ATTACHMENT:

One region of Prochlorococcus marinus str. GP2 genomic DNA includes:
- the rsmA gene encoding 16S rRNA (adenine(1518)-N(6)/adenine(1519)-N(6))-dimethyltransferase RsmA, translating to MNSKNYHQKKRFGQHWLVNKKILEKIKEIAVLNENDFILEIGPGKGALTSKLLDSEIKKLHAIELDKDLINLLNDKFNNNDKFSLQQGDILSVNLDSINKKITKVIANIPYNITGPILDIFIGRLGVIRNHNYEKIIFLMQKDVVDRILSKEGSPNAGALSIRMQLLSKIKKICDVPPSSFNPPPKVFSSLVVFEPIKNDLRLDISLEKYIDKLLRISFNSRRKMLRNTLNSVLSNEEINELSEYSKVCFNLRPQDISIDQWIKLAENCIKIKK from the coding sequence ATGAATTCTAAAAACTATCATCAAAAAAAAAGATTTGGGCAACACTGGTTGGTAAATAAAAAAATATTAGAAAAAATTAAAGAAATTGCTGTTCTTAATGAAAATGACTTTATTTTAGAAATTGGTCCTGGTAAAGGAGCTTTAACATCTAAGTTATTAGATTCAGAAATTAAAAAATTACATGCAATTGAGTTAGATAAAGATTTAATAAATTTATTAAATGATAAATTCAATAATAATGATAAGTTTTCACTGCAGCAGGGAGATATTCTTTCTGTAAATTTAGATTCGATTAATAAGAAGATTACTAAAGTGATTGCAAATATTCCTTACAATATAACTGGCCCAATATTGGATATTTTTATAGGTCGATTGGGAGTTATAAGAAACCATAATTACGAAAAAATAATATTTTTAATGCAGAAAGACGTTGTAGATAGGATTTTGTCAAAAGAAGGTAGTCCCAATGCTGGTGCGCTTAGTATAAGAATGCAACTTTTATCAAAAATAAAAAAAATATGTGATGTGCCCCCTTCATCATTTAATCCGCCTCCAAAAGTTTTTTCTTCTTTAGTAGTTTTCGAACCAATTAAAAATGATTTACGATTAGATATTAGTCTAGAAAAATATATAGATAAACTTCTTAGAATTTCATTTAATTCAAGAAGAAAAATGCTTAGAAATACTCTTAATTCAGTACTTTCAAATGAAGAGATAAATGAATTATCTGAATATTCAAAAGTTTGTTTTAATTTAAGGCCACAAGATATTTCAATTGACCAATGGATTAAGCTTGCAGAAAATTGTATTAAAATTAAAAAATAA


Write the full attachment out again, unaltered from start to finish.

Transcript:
One region of Prochlorococcus marinus str. GP2 genomic DNA includes:
- the rsmA gene encoding 16S rRNA (adenine(1518)-N(6)/adenine(1519)-N(6))-dimethyltransferase RsmA, translating to MNSKNYHQKKRFGQHWLVNKKILEKIKEIAVLNENDFILEIGPGKGALTSKLLDSEIKKLHAIELDKDLINLLNDKFNNNDKFSLQQGDILSVNLDSINKKITKVIANIPYNITGPILDIFIGRLGVIRNHNYEKIIFLMQKDVVDRILSKEGSPNAGALSIRMQLLSKIKKICDVPPSSFNPPPKVFSSLVVFEPIKNDLRLDISLEKYIDKLLRISFNSRRKMLRNTLNSVLSNEEINELSEYSKVCFNLRPQDISIDQWIKLAENCIKIKK from the coding sequence ATGAATTCTAAAAACTATCATCAAAAAAAAAGATTTGGGCAACACTGGTTGGTAAATAAAAAAATATTAGAAAAAATTAAAGAAATTGCTGTTCTTAATGAAAATGACTTTATTTTAGAAATTGGTCCTGGTAAAGGAGCTTTAACATCTAAGTTATTAGATTCAGAAATTAAAAAATTACATGCAATTGAGTTAGATAAAGATTTAATAAATTTATTAAATGATAAATTCAATAATAATGATAAGTTTTCACTGCAGCAGGGAGATATTCTTTCTGTAAATTTAGATTCGATTAATAAGAAGATTACTAAAGTGATTGCAAATATTCCTTACAATATAACTGGCCCAATATTGGATATTTTTATAGGTCGATTGGGAGTTATAAGAAACCATAATTACGAAAAAATAATATTTTTAATGCAGAAAGACGTTGTAGATAGGATTTTGTCAAAAGAAGGTAGTCCCAATGCTGGTGCGCTTAGTATAAGAATGCAACTTTTATCAAAAATAAAAAAAATATGTGATGTGCCCCCTTCATCATTTAATCCGCCTCCAAAAGTTTTTTCTTCTTTAGTAGTTTTCGAACCAATTAAAAATGATTTACGATTAGATATTAGTCTAGAAAAATATATAGATAAACTTCTTAGAATTTCATTTAATTCAAGAAGAAAAATGCTTAGAAATACTCTTAATTCAGTACTTTCAAATGAAGAGATAAATGAATTATCTGAATATTCAAAAGTTTGTTTTAATTTAAGGCCACAAGATATTTCAATTGACCAATGGATTAAGCTTGCAGAAAATTGTATTAAAATTAAAAAATAA